One of the biggest challenges facing publishers in the industry is shifting their role and identity from operating as curators and gatekeepers of literature to being providers of content and technologists. Publishers have pretty much steered the ship on a steady and established path over the past hundred years, but the emergence of digital technology over the past two decades has changed everything for businesses; from product design and production, through workflows and operational processes, to how those products are distributed and sold. Books, just like music, have become a product easily delivered to the content consumer in a non-physical form.
It’s not surprising that technology companies like Google, Apple and Amazon are having such a dominant and lasting influence on the book industry. But isn’t Amazon a retailer? Yes, it is, but it’s also a technology company, and therein is the reason why publishers cosied up to physical retailers over many decades and allowed them to dictate terms of trade. It’s like making friends with the schoolyard bully and entrusting all your vulnerabilities in them—losing your lunch money, taking the odd beating and believing you’re in it together—but also thinking the relationship just might protect you from the smaller bullies. Eventually, someone else arrives on the block a lot stronger and smarter, and with the ability to manipulate all around.
It Takes a Lot to Laugh, It Takes a Train to Cry~ Bob Dylan
If there is one thing we have easily learned over the past few years, it’s that new technology companies have hugely benefited from the inability by publishers to quickly turn large ships when danger is ahead. Much of the principals established by the published industry were built on the same ideals and beliefs the designers and builders of the Titanic held—let’s build bigger and better and we’ll be unsinkable.
In today’s publishing world, you need two core attributes—the ability to quickly adapt to the changing landscape and, more importantly, have the resources and foresight to reshape that landscape when necessary. Around every corner there’s always a new kid on the block building a technology company from the bottom up, rather than desperately trying to radically alter what already exists.
Hillcrest Media Group, based in Minnesota, USA, describes itself as a ‘technology company that happens to be a book publisher.’ The description is meant to be both flippant and modest—but no more than Google describes itself as just a search engine, or Amazon describes itself as just a retailer.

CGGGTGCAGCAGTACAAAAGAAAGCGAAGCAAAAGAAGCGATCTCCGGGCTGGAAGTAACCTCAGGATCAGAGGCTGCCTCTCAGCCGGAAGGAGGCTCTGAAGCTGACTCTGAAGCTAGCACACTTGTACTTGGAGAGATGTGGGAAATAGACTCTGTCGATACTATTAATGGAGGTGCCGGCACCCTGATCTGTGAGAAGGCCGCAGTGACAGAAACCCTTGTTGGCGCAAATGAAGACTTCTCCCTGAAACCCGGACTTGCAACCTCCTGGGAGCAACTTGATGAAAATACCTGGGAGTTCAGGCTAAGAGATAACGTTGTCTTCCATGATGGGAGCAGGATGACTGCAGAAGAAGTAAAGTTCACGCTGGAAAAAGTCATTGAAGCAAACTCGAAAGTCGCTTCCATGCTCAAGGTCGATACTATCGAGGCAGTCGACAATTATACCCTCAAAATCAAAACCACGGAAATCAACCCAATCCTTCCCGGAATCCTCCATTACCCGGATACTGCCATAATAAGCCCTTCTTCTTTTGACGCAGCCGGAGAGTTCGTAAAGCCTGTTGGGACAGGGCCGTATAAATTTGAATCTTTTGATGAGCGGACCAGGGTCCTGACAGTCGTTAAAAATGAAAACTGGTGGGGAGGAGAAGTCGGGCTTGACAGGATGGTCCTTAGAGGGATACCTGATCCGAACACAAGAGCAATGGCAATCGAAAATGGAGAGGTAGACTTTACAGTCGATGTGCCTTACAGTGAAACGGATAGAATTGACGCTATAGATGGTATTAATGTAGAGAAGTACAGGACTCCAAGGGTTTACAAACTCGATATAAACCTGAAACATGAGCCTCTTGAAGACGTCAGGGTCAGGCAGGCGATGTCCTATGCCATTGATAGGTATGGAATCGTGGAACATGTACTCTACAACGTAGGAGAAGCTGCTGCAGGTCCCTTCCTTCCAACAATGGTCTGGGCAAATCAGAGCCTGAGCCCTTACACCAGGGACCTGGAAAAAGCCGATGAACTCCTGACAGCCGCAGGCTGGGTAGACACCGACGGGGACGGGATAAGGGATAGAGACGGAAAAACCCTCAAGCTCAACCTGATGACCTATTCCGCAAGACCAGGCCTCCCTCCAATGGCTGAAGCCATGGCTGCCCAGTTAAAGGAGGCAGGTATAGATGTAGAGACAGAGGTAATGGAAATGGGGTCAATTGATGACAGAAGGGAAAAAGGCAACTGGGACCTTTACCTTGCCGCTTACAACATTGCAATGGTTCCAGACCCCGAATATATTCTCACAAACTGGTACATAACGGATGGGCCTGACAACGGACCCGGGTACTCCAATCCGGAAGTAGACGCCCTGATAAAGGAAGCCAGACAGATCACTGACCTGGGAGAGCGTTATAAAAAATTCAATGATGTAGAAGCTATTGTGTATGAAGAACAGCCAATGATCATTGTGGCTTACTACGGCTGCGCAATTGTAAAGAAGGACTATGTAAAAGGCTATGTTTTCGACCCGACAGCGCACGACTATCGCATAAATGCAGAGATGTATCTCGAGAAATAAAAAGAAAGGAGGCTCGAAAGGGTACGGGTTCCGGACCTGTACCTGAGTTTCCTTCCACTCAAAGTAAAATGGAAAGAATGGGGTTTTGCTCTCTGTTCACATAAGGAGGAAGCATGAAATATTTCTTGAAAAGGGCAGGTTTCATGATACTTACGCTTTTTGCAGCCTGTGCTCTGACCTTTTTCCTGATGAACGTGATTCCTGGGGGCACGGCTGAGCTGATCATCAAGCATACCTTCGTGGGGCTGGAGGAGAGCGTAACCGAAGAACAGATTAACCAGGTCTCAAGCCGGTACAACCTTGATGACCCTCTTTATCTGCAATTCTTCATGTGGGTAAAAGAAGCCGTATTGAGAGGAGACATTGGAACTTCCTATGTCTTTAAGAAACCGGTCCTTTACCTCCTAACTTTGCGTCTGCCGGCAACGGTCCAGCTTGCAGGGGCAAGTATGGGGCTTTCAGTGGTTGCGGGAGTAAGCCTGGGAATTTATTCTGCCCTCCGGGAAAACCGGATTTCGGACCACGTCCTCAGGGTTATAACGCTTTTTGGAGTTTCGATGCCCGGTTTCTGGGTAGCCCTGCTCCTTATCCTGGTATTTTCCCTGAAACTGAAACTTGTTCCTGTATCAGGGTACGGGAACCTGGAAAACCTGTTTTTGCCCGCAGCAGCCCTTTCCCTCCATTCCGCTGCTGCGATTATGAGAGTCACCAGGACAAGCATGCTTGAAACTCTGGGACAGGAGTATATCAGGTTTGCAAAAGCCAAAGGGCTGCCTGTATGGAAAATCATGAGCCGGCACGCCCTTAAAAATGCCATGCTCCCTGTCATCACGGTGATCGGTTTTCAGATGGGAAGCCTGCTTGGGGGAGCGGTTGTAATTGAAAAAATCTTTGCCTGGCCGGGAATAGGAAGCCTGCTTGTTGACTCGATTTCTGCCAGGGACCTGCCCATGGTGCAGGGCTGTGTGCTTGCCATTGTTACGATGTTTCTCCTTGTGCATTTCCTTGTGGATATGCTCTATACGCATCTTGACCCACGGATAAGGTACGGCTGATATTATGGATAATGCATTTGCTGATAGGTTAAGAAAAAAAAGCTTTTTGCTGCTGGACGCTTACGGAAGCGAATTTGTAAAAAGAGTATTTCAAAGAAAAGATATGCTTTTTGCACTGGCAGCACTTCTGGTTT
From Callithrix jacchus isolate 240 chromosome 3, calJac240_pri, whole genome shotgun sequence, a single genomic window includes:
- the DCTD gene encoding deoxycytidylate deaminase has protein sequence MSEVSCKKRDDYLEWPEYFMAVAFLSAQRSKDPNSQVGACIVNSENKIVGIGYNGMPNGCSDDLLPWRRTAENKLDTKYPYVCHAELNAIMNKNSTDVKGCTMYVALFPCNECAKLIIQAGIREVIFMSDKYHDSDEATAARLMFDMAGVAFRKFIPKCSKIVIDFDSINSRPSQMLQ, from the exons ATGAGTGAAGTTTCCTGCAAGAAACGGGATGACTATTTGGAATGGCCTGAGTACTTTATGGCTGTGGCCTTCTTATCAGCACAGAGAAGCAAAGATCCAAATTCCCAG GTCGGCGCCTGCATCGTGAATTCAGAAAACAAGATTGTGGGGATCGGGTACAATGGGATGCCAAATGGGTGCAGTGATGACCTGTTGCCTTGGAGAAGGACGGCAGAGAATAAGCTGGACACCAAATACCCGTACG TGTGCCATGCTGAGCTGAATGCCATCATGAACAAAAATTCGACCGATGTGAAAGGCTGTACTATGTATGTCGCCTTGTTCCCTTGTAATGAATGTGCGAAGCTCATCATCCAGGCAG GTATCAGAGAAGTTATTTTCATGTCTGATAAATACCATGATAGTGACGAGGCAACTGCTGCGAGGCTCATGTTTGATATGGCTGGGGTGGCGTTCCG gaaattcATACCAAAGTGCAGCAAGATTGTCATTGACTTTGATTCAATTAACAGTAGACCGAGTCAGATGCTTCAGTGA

Founded in 2006 as a small self-publishing company wanting to do things differently by providing authors the same level of design, editing, and distribution that traditional publishers do, the company has vastly developed into four separate publishing divisions with 2,600 authors and 2,800 titles (comprising of traditional and self-publishing imprints) and including a state-of-the-art publishing workflow engine licensed to other publishers, big and small.
While Hillcrest Media Group began as a company offering self-publishing services to authors, its workflow engine began as a necessary answer to business growth in the field and ultimately became the future of its business. Beating at the heart of the publishing workflow engine is its Author Center, an 800 step system designed for publishers to manage and create a tailored backend for production, author interaction during that process, and developing a better customer base. The system caters for every conceivable process and communication required in the publishing cycle. Hillcrest’s COO, Mark Traynor is the software architect of the system.
It’s designed as the pathway to publishing. The author can enter at various points along the path and our system can recalibrate itself to provide the desired publishing related services.~ Mark Traynor, COO Hillcrest Media
The publishing workflow handles everything from communication, production, marketing, sales and distribution, seamlessly, linking all external partner systems.
This kind of publishing engine is not entirely new to the industry. As far back as 2009, Author Solutions, one of the largest global providers of publishing services to authors, has been licensing and developing partnerships with traditional publishers intent on maximising the boom in self-publishing. Those partnerships have included trade publishers like Thomas Nelson, Hay House, Simon & Schuster, Writers Digest and Harlequin. After a dozen or so of these partnerships, the Pearson publishing group, and owners of Penguin, took the plunge and bought Author Solutions in 2012 to the surprise of many in the industry. Despite Author Solutions poor reputation in the self-publishing community (and an on-going class-action complaint in front of the courts in New York), it was that publishing workflow engine Pearson was really after.